Since we started discussing it on the Genetics of Obesity thread, I've gotten interested in epigenetics, the regulation of gene expression by environmental factors.
By far the best introduction to the mechanism and significance of epigenetics that I've come across is this video of a three leading researchers in the field discussing it at the World Science Festival. Its long (1:20min), but I highly recommend it for anyone interested in learning about this fascinating and important subject. It has a good 10min explanation (with graphics) starting at 10:30sec of histones, methylation, acetylation, etc. Here is the key graphic depicting how the double helix of DNA can be wrapped up (preventing transcription) or unwrapped (allowing transcription) from their histones "spools" by methyl groups (Me) or acetyl groups (Ac), respectively (click to enlarge):
This wrapping and unwrapping of DNA to control its transcription seems to be a (the?) key epigenetic regulatory mechanism by which environmental factors can influence gene expression, and therefore health.
With that background, I came across this interesting recent study  on the importance of epigenetics for mitochondrial dysfunction. Recall the mitochondrial free radical theory of aging holds that since mitochondria are the "powerhouse" of the cell, they generate the most free radicals, and therefore are most likely to cause mutations in both their own (i.e. mitochondrial) DNA as well as nuclear DNA, which in turn leads to the mitochondria not working as well to produce energy, and to other free radical-induced cellular dysfunction.
But this new study , seems to call this standard model of free radical-induced cellular aging into question, and instead suggest that mitochondrial dysfunction may be a result of epigenetic "programming".
The authors first compared the mitochondria of fibroblast cells (collagen-producing cells responsible for connective tissue synthesis/maintenance) in cell lines extracted from young children and elderly people. They found that old fibroblasts were indeed impaired in their rate of respiration compared with the young cells, as expected. But surprisingly, the old fibroblasts didn't exhibit more mitochondrial mutations of various types than the young fibroblasts. Nor did the old cells seem to be producing more free radicals than the young cells.
So the authors figured "hey, maybe these old mitochondria aren't really damaged, but are just not working well because of their epigenetic programming." So they reset the old fibroblasts by genetically reprogramming them to an embryonic stem cell-like state, figuring this would remove any epigenetic changes associated with the mitochondrial DNA.
Sure enough, they found that when the cells were converted to stem cells and then back to fibroblasts, their respiration rate returned to the same level as the young fibroblasts. Since their 'old' DNA was preserved by this procedure, this would seem to show that neither mitochondrial nor nuclear DNA mutations were the cause of their original dysfunction.
The researchers then looked for genes that might be controlled epigenetically resulting in these age-associated mitochondrial defects. Two genes that regulate glycine production in mitochondria, CGAT and SHMT2, were found. The researchers showed that by changing the regulation of these genes, they could induce defects in young fibroblasts, or restore mitochondrial function in old fibroblast cells, supporting their hypothesis that the old mitochondria weren't working because of epigenetic programming, rather than because of free radical-induced damage.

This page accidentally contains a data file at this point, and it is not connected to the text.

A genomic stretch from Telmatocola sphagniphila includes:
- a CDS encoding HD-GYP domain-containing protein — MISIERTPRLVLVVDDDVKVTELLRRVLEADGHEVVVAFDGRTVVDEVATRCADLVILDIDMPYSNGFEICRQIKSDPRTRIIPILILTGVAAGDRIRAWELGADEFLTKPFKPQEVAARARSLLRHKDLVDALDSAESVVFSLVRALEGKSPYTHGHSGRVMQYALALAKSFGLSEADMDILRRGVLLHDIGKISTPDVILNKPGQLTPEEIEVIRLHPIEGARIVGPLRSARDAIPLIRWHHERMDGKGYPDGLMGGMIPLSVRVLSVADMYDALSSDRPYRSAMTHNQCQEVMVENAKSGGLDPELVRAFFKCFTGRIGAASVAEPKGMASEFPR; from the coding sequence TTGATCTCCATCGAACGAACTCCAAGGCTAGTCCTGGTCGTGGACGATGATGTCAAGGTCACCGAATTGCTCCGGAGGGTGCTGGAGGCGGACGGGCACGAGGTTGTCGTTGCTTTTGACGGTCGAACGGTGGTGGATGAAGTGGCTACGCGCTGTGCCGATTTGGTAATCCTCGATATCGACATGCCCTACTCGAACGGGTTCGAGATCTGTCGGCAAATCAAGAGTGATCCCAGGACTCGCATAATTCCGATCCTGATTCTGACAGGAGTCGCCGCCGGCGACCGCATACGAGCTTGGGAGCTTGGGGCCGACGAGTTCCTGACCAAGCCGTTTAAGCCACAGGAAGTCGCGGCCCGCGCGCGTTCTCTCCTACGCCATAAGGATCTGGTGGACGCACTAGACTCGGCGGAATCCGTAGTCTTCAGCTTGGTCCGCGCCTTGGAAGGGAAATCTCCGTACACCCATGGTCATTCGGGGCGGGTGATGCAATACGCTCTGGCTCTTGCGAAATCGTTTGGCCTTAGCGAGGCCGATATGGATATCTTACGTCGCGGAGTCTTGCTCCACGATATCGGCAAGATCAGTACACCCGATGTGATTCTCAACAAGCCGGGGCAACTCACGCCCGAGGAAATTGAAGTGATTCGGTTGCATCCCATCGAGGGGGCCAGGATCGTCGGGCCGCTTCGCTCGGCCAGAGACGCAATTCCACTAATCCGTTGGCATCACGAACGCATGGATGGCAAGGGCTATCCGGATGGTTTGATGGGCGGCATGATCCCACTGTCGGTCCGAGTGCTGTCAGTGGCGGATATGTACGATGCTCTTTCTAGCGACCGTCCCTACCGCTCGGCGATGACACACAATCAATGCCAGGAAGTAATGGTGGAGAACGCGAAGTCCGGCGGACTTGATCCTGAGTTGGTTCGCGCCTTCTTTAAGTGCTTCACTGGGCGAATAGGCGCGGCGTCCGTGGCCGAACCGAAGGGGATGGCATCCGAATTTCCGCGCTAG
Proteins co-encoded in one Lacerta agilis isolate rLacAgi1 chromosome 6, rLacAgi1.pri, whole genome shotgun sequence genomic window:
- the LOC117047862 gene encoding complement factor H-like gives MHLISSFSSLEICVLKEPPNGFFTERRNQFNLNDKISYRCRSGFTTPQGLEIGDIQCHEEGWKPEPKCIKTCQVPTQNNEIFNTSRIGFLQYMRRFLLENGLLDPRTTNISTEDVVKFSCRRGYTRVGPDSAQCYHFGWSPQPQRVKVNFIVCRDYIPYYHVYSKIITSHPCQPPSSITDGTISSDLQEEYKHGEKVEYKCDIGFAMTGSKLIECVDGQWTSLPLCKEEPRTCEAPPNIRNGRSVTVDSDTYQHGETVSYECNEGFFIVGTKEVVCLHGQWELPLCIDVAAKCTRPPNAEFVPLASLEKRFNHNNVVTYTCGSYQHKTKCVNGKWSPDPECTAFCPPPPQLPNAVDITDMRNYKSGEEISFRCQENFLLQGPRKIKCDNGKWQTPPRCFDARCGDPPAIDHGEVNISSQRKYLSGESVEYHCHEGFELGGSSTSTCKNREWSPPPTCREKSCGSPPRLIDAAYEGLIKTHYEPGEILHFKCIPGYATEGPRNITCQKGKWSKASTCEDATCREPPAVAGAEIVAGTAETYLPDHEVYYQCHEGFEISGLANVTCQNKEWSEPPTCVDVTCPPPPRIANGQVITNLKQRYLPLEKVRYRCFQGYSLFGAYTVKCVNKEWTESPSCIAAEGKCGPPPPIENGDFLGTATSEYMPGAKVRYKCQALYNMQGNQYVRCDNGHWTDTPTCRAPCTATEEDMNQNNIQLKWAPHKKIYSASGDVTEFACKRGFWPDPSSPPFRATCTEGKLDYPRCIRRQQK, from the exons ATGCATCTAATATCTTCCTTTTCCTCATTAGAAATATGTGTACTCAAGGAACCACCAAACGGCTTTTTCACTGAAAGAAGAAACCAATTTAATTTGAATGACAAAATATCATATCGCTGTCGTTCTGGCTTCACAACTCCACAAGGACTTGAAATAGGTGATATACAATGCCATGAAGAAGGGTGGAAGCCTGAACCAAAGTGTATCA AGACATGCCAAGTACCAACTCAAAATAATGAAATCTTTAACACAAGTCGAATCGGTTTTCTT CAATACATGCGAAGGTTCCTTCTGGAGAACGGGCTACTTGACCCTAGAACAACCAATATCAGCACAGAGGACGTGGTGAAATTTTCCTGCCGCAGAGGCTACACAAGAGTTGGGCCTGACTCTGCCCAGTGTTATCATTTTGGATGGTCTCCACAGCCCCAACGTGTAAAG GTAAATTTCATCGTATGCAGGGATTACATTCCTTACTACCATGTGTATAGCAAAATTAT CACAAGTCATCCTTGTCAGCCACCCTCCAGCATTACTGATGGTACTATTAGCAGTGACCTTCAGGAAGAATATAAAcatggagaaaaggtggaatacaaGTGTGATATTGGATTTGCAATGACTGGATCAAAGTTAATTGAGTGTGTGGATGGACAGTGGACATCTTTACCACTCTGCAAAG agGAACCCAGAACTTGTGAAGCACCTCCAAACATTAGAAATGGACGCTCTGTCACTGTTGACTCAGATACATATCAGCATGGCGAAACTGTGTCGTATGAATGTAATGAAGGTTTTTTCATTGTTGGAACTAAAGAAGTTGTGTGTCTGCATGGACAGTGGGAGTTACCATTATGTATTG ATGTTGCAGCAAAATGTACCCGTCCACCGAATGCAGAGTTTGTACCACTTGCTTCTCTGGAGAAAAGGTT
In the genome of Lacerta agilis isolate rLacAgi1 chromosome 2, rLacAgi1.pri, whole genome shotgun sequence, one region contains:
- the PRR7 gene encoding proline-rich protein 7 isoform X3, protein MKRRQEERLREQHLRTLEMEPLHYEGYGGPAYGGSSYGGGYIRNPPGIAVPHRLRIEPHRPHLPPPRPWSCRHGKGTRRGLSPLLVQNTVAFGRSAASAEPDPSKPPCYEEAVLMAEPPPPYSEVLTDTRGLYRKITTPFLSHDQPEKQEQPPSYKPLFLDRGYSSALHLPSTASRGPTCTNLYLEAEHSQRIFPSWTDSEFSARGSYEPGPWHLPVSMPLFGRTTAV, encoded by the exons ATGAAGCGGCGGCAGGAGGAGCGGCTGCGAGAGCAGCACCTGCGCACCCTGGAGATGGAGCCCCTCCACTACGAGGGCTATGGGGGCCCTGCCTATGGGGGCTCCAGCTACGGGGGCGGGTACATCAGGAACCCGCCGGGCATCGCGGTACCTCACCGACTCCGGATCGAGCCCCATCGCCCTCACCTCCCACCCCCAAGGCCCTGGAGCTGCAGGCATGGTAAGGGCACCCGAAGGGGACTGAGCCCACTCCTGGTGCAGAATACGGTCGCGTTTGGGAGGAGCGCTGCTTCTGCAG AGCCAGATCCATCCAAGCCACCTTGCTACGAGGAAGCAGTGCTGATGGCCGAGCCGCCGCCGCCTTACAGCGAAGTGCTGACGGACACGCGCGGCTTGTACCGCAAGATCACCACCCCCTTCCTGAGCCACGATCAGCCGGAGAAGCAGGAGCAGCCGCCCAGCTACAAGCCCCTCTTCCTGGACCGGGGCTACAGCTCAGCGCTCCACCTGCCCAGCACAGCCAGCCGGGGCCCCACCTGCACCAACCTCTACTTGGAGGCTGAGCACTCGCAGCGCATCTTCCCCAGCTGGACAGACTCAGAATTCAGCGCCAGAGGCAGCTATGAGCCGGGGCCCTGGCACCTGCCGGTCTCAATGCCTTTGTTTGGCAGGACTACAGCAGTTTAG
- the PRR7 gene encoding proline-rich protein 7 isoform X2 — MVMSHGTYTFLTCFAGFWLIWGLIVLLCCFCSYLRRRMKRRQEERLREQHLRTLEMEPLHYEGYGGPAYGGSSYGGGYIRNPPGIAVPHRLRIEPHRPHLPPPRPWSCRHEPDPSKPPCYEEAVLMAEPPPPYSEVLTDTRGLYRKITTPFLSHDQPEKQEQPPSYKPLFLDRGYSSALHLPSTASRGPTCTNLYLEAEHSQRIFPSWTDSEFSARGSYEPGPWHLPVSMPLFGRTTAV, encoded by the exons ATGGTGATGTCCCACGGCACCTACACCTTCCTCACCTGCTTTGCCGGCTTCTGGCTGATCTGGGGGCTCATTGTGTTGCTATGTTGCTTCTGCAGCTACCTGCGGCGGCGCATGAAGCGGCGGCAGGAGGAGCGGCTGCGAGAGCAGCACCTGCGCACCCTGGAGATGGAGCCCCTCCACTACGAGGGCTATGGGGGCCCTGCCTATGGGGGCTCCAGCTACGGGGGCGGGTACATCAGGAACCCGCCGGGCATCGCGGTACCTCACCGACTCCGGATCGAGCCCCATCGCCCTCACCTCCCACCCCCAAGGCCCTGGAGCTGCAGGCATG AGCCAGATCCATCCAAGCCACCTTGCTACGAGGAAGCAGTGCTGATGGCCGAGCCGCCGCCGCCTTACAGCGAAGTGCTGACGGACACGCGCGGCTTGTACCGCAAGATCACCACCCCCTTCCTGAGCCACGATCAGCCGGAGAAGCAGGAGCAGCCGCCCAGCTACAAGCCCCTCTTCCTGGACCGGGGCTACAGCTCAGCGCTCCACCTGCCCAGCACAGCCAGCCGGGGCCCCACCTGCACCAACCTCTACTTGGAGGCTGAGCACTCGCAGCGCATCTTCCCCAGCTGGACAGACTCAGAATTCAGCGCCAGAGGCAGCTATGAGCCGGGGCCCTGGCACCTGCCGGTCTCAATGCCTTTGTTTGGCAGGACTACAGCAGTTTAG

Interestingly, in the conclusion section the authors' speculate about the possible benefits of glycine supplementation in the elderly to improve mitochondrial function:
Because continuous glycine treatment restored respiration defects in elderly human fibroblasts (Supplementary Fig. 6), glycine supplementation may be effective in preventing age-associated respiration defects and thus benefiting the health of elderly human subjects.
Michael, since you are the resident expert on the mitochondrial free radical theory of aging, perhaps you could comment on the results of this paper and their implications?
 Sci Rep. 2015 May 22;5:10434. doi: 10.1038/srep10434.
Epigenetic regulation of the nuclear-coded GCAT and SHMT2 genes confers human
age-associated mitochondrial respiration defects.
Hashizume O(1), Ohnishi S(1), Mito T(1), Shimizu A(1), Iashikawa K(1), Nakada
K(2), Soda M(3), Mano H(3), Togayachi S(4), Miyoshi H(5), Okita K(6), Hayashi
Full Text: http://www.nature.co...icles/srep10434
Age-associated accumulation of somatic mutations in mitochondrial DNA (mtDNA) has
been proposed to be responsible for the age-associated mitochondrial respiration
defects found in elderly human subjects. We carried out reprogramming of human
fibroblast lines derived from elderly subjects by generating their induced
pluripotent stem cells (iPSCs), and examined another possibility, namely that
these aging phenotypes are controlled not by mutations but by epigenetic
regulation. Here, we show that reprogramming of elderly fibroblasts restores
age-associated mitochondrial respiration defects, indicating that these aging
phenotypes are reversible and are similar to differentiation phenotypes in that
both are controlled by epigenetic regulation, not by mutations in either the
nuclear or the mitochondrial genome. Microarray screening revealed that
epigenetic downregulation of the nuclear-coded GCAT gene, which is involved in
glycine production in mitochondria, is partly responsible for these aging
phenotypes. Treatment of elderly fibroblasts with glycine effectively prevented
the expression of these aging phenotypes.
PMID: 26000717 [PubMed - in process]
Edited by Dean Pomerleau, 12 September 2015 - 02:22 PM.
There will never be peace in the world while there are animals in our bellies.